Dear RCC members,
At our AGM on 18 August, Reading Cycle Campaign invited Councillors from each of the four political party groupings on Reading Borough Council to discuss questions about improving cycling provision in the town. We were pleased to welcome:
- Jane Stanford-Beale – Conservative, Peppard Ward
- Ricky Duveen – Liberal Democrat, Tilehurst Ward
- Paul Gittings – Labour, Minster Ward and Chair of Strategic Environment, Planning and Transport Committee
- Rob White – Green Party, Park Ward
We sent out three questions in advance that we wanted them to discuss, which were:
- What in your opinion is the main reason why many people do not cycle in Reading?
- What would be the most effective way to get more people cycling?
- What is the biggest obstacle to doing this?
It was good to listen to a debate where there was not a lot of political point scoring and where the issues were actually addressed and there was a surprising level of agreement among the panel as to why people do not cycle more.
They all seemed to agree that encouraging cycling was a good thing. What was stopping more people from getting on a bike was the feeling that it was not safe due to the high volumes of traffic and congested roads. Jane pointed out that Reading was quite hilly for easy cycling and Ricky pointed a finger at the poor state of the roads.
Paul made the important point that Reading’s road and transport infrastructure had grown up around the needs of motorists and other road vehicles. This meant that major changes could not become effected overnight, but that the Council have provided a bus service that is one of the best in the country.
On the point of what should be done there was less agreement. Jane was for making better use of existing provision via shared use pavements such as the Kennetside path. Rob and Ricky were for much more investment in dedicated cycle routes which would separate cyclists from other traffic. Both of them felt that an enforced town wide 20mph speed limit would make a difference. Ricky went as far as suggesting that we do away with on-street parking and provide secure bike parking in the town centre.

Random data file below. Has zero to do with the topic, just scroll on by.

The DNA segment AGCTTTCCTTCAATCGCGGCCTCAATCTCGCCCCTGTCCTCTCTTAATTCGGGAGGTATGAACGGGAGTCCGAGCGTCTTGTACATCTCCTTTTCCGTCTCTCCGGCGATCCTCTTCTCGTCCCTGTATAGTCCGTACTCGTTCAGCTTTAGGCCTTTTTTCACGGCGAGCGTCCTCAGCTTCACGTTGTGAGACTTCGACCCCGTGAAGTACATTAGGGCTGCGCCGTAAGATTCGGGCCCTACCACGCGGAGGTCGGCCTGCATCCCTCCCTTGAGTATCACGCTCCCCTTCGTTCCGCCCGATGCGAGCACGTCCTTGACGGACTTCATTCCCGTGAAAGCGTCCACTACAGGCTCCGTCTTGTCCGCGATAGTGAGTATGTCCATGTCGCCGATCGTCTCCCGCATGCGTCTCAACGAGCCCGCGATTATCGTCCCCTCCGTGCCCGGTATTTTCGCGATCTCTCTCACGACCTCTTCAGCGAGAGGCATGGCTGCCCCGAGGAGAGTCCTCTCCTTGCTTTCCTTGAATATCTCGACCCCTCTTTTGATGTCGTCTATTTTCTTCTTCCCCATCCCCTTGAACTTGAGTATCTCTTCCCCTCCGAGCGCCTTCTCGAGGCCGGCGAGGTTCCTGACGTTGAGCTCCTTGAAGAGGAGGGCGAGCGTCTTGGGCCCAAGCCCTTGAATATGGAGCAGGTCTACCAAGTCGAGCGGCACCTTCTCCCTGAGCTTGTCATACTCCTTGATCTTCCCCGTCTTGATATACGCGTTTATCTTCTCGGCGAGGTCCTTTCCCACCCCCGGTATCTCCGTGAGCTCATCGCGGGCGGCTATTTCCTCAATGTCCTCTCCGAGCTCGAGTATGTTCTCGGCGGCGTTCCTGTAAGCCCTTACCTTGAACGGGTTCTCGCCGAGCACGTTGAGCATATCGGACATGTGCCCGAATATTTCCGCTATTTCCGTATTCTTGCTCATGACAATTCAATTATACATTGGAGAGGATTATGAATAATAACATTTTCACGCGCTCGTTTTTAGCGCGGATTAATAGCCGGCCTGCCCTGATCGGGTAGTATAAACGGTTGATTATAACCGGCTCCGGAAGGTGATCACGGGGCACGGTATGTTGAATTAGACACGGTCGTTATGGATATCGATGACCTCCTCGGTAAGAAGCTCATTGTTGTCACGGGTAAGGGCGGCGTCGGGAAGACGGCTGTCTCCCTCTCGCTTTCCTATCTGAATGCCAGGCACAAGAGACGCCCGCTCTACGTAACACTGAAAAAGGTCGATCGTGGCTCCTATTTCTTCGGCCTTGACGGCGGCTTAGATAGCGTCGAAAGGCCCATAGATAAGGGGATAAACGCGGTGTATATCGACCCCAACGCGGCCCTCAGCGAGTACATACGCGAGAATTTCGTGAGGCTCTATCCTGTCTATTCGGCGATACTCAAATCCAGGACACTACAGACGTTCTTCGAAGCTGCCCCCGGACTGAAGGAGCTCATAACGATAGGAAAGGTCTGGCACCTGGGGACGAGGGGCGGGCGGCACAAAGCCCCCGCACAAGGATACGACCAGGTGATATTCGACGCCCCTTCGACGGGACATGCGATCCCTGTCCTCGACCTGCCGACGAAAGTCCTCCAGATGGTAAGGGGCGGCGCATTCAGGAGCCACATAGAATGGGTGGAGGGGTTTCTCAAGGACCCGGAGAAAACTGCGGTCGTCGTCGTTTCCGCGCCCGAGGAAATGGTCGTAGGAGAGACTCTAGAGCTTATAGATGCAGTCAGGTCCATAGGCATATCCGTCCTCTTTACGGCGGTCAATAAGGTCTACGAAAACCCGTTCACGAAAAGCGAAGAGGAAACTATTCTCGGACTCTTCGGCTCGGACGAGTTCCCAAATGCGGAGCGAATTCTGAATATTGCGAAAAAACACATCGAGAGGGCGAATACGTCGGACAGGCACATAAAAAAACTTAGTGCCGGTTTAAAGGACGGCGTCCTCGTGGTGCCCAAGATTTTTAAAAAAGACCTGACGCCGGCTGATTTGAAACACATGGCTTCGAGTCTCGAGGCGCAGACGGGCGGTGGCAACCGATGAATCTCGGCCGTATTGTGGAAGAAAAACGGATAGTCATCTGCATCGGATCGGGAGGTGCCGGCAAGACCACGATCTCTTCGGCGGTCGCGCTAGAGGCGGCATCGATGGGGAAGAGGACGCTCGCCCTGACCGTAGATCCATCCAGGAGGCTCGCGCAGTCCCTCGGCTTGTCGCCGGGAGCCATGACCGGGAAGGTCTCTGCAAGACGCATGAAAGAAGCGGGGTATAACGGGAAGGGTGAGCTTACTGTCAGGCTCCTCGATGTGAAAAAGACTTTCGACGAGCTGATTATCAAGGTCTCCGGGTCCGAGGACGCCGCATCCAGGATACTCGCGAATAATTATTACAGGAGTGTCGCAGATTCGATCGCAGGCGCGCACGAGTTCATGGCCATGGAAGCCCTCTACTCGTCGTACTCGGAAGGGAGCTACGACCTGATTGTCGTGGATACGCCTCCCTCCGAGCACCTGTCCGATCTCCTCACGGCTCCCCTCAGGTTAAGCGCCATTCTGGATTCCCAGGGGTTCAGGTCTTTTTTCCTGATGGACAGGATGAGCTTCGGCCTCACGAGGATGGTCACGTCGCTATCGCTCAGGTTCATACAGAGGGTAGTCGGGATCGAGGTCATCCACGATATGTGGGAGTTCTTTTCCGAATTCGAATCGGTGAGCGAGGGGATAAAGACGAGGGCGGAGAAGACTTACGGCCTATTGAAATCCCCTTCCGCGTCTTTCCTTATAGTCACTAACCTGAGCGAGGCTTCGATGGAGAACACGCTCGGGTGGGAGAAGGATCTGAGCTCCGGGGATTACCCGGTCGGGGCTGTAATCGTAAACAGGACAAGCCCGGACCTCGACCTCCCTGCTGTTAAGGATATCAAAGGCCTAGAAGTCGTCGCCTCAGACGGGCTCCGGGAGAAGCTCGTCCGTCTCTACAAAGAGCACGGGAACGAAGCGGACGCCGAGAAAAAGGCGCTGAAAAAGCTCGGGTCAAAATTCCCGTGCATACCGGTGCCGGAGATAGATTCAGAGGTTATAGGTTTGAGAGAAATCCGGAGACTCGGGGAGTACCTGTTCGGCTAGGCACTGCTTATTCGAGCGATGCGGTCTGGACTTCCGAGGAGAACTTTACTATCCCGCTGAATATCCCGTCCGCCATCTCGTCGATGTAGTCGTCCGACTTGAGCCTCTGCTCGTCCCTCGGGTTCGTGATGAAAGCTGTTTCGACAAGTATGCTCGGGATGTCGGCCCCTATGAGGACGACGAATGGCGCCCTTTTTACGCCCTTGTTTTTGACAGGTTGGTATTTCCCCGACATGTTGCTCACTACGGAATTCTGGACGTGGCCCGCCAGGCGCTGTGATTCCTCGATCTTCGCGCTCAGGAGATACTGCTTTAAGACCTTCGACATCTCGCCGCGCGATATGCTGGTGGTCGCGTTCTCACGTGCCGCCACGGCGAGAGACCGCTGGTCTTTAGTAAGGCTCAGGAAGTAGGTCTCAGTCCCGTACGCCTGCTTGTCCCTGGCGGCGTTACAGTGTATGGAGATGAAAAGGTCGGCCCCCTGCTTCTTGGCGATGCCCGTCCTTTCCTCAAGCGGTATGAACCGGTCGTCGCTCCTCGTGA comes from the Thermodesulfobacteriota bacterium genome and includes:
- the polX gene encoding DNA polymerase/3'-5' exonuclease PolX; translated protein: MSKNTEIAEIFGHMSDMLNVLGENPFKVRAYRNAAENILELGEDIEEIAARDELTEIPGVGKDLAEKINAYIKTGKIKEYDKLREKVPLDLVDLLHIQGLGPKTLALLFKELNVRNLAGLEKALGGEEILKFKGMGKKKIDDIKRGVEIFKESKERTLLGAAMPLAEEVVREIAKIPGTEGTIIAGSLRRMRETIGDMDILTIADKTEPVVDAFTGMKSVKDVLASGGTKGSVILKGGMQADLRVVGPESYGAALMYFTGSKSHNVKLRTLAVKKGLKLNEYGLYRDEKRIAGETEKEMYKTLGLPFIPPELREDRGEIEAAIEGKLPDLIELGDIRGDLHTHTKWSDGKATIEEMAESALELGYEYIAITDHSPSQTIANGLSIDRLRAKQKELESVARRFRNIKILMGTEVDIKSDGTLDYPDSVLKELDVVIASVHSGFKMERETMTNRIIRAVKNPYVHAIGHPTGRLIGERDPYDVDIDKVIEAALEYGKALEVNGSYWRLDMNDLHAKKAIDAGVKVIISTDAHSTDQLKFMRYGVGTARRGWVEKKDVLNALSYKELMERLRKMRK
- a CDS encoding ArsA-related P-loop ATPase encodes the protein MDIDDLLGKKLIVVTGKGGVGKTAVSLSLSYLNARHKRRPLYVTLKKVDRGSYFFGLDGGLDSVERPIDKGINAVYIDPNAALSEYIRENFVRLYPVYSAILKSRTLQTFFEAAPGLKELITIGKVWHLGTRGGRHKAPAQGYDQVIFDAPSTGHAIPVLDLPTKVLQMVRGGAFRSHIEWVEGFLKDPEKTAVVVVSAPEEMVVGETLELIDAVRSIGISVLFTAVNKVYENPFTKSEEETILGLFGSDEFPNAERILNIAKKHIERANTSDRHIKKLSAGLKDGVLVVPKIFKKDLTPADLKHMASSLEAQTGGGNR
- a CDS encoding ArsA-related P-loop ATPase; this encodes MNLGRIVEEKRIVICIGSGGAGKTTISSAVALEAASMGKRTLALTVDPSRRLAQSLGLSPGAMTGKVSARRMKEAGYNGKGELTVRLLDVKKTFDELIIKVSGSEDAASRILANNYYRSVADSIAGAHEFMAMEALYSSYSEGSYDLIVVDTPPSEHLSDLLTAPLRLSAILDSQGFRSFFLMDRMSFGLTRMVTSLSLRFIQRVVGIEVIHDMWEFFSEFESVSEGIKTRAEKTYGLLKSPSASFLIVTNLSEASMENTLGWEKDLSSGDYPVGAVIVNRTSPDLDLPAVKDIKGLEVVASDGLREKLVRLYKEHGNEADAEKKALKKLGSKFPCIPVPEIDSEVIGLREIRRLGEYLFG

Rob wanted to see travel audits used to show who goes where and why and also much more consultation before plans are drawn up. He felt that we needed a major change in the behaviour of motorists with a campaign to reduce close passing of cyclists as well as a reduction in speeds.
Paul’s view was that, yes, we needed a better cycling infrastructure, but we should get better at putting over the message of the benefits of cycling; that would be a great help.
On the question of what was stopping these changes from happening, there was less agreement. Rob was of the view that there was a lack of ambition at both local and national levels for tackling these issues and that a change of attitude towards all transport and travel policies was needed.
The others, especially Paul, felt that funding was a major constraint. He pointed out that the fallout from the government’s austerity measures has left a huge hole in the Council’s budgets and that they were now reliant on funding from the Department for Transport (DfT) for each specific project.
He told the meeting that time scales were often so short that in order to get any funding full consultation could not be carried out. It was not in his opinion a lack of ambition, but the budgetary and time constraints imposed on RBC by the government, especially the DfT, that made major improvements difficult to achieve.
So what did we learn from the debate? We learned the Greens and the LibDems are keener to spend money on dedicated provision than the other two parties.
We also learned that improvement schemes are often decided on the basis of which cause the least objections rather than which contribute the most benefits, and we learned that the Council really does have one hand tied behind its back where funding is concerned.